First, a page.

The beauty of imperfection

Wabi-sabi, a concept that doesn’t have a direct translation in English, is the quintessential Japanese aesthetic rooted in Taoism and Zen Buddhism. At its core, it tells us that nothing lasts, nothing is finished, and nothing is perfect — but yet there’s vast, deep-rooted beauty in all impermanent, incomplete, and imperfect things. It is the beauty of unconventionality, modesty, humbleness, asymmetry, roughness, simplicity, economy, austerity, intimacy, and the appreciation of the ingenuous integrity of natural objects and processes, including the natural cycle of growth, decay, and death. A view diametrically opposed to the ancient Greek ideals of beauty and perfection, which are based on symmetry, radiance, majesty, grandness, immutability, eternity, broadness — and which still shape the worldview of most of us, westerners.

Today, I deeply believe that we all should, at all times, not only be conscious of, but also willing to celebrate the beauty of such cracks, crevices and the marks that time, weather, and love leave behind in anything, anyone, and even ourselves. And not only in the most common interpretation of the concept of Wabi-sabi, i.e. the aesthetic but also as a mindset, a humanistic view. We must learn to value simplicity and comprehend flaws and complexity; learn to be appreciative, including appreciating each other and ourselves as we all are: impermanent, incomplete, and imperfect — without ornamentation.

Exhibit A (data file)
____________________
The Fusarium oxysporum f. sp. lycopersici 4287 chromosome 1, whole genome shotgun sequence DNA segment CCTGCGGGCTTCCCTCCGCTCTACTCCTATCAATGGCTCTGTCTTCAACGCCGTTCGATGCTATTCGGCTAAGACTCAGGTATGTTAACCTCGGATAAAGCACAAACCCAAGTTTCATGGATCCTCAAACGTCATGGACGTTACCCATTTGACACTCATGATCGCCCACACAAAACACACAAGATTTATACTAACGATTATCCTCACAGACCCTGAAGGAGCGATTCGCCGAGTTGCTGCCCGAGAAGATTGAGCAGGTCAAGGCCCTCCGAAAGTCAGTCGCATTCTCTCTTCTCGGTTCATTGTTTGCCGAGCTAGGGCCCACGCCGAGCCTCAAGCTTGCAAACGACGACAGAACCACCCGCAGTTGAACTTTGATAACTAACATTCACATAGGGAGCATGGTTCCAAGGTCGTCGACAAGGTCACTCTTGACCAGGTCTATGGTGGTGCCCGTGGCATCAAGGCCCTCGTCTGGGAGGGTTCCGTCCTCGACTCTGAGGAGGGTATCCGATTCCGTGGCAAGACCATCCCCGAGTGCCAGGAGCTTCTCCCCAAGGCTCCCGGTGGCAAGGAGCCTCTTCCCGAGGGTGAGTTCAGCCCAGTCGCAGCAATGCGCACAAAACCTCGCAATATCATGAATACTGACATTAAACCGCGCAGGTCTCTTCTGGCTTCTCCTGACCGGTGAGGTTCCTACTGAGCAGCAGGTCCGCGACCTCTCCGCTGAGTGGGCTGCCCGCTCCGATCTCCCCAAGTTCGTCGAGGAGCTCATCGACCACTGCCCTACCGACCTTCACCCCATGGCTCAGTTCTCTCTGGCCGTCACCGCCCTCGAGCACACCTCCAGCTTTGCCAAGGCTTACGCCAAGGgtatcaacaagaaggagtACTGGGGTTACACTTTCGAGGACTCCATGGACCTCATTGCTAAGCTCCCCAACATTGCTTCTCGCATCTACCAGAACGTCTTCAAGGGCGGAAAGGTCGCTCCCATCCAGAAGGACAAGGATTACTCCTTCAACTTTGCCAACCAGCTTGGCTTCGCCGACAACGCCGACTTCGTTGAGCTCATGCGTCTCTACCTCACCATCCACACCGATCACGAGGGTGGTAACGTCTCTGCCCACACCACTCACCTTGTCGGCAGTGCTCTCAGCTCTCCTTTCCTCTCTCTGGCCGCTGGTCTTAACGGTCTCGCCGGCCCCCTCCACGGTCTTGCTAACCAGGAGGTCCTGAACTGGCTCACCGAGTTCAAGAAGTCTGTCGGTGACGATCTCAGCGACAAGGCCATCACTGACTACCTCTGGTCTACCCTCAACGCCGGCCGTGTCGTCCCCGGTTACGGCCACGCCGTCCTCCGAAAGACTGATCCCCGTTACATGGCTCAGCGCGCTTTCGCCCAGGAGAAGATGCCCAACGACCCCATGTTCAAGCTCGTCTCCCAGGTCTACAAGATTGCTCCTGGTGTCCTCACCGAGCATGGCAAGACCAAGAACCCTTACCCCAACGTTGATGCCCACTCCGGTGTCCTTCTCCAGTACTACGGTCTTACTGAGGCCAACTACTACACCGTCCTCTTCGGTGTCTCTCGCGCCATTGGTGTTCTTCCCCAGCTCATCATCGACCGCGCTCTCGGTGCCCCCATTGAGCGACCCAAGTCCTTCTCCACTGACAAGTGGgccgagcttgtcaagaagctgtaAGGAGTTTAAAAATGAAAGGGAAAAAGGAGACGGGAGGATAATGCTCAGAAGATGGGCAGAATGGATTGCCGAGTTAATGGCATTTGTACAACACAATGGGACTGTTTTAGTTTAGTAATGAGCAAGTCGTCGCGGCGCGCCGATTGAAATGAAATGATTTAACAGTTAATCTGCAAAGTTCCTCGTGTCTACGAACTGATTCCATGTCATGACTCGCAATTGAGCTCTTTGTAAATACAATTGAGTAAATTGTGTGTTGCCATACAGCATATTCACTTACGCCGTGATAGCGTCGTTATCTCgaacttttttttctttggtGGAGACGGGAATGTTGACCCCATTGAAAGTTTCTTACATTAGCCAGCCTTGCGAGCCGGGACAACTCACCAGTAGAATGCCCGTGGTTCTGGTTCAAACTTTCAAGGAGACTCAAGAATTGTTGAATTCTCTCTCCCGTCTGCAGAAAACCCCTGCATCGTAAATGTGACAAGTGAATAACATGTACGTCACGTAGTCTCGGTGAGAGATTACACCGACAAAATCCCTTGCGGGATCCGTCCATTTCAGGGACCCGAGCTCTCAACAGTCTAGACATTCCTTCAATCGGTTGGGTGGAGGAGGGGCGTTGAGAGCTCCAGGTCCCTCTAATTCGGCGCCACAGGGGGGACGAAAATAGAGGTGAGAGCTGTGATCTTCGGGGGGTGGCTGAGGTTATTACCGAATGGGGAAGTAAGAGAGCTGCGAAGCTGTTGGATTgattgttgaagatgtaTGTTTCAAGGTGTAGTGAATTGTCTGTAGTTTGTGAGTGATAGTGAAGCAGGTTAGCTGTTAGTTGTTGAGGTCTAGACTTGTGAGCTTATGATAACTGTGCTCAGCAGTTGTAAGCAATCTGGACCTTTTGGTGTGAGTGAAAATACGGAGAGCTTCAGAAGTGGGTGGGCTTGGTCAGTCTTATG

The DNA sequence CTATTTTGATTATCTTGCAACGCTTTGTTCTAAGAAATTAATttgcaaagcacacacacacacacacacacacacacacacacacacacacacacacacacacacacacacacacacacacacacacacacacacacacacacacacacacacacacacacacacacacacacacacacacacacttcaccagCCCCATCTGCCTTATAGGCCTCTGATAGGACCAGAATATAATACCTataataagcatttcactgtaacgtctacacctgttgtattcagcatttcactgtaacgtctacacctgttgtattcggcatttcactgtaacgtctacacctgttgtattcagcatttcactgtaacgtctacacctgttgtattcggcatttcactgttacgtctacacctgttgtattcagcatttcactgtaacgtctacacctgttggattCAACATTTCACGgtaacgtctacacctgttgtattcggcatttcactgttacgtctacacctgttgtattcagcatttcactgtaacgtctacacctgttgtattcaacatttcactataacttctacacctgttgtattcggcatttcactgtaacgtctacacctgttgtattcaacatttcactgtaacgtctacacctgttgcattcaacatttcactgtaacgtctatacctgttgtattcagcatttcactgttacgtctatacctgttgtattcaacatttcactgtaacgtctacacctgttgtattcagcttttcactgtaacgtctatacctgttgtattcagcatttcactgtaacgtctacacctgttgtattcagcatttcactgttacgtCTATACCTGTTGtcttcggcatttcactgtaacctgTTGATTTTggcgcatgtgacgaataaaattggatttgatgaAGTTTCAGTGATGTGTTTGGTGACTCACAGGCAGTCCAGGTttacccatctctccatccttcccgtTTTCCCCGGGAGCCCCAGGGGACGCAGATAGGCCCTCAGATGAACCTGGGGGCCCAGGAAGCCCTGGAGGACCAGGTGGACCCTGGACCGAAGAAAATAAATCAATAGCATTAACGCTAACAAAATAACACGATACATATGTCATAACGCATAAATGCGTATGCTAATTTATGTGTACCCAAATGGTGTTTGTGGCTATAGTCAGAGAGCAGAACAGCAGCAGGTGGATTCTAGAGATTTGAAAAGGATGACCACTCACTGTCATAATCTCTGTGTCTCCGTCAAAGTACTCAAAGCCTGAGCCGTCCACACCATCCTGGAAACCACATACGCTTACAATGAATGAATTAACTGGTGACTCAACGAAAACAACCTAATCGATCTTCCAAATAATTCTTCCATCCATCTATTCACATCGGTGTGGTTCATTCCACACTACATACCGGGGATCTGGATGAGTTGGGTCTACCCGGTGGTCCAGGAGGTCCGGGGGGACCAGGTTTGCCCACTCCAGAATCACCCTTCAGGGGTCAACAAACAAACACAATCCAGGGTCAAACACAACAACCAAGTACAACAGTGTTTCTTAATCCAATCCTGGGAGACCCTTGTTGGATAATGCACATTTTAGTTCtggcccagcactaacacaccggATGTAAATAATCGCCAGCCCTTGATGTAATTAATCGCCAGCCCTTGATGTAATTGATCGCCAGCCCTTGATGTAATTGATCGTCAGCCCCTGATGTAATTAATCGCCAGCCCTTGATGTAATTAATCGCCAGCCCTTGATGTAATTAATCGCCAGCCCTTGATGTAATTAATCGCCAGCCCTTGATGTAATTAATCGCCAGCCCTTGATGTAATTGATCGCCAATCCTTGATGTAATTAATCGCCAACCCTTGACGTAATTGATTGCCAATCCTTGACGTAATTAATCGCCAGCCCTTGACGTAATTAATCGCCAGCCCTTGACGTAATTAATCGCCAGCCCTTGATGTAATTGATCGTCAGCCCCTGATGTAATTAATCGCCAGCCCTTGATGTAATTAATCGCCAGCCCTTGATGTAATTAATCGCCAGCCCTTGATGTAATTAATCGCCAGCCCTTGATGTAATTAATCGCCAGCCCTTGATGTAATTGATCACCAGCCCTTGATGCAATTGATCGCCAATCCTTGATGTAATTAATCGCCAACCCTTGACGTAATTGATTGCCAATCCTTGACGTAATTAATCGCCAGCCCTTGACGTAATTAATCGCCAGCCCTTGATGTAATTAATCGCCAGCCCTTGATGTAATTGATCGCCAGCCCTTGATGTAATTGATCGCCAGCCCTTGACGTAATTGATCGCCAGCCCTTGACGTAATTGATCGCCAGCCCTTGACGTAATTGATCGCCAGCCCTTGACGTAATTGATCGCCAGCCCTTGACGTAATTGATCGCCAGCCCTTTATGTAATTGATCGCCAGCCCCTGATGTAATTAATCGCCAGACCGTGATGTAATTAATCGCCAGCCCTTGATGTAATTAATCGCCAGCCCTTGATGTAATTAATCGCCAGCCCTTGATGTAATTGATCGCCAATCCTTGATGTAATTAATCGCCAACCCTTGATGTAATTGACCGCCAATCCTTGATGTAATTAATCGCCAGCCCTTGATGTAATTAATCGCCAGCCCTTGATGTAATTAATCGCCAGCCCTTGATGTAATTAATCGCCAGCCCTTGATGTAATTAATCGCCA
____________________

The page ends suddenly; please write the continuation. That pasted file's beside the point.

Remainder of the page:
Life is pure entropy and the world is full of fissures, and expecting anything different often makes people miserable. Distorted expectations lead to anxiety, disappointment, sadness, depression, and other dysfunctions.

On the other hand, when we escape the Hellenic mindset and augment our perception, instead of continuously interpreting the world in front of us in a tendentiously derogatory manner, and hence creating a diminished perception of life, we become full aware of its profundity and genuine beauty, and we gradually feel more and more empathetic. We start understanding the natural beauty of all things, and find joy in them, and become grateful for them. Deeply grateful. After all, as Leonard Cohen used to sing, “There is a crack in everything. That’s how the light gets in.”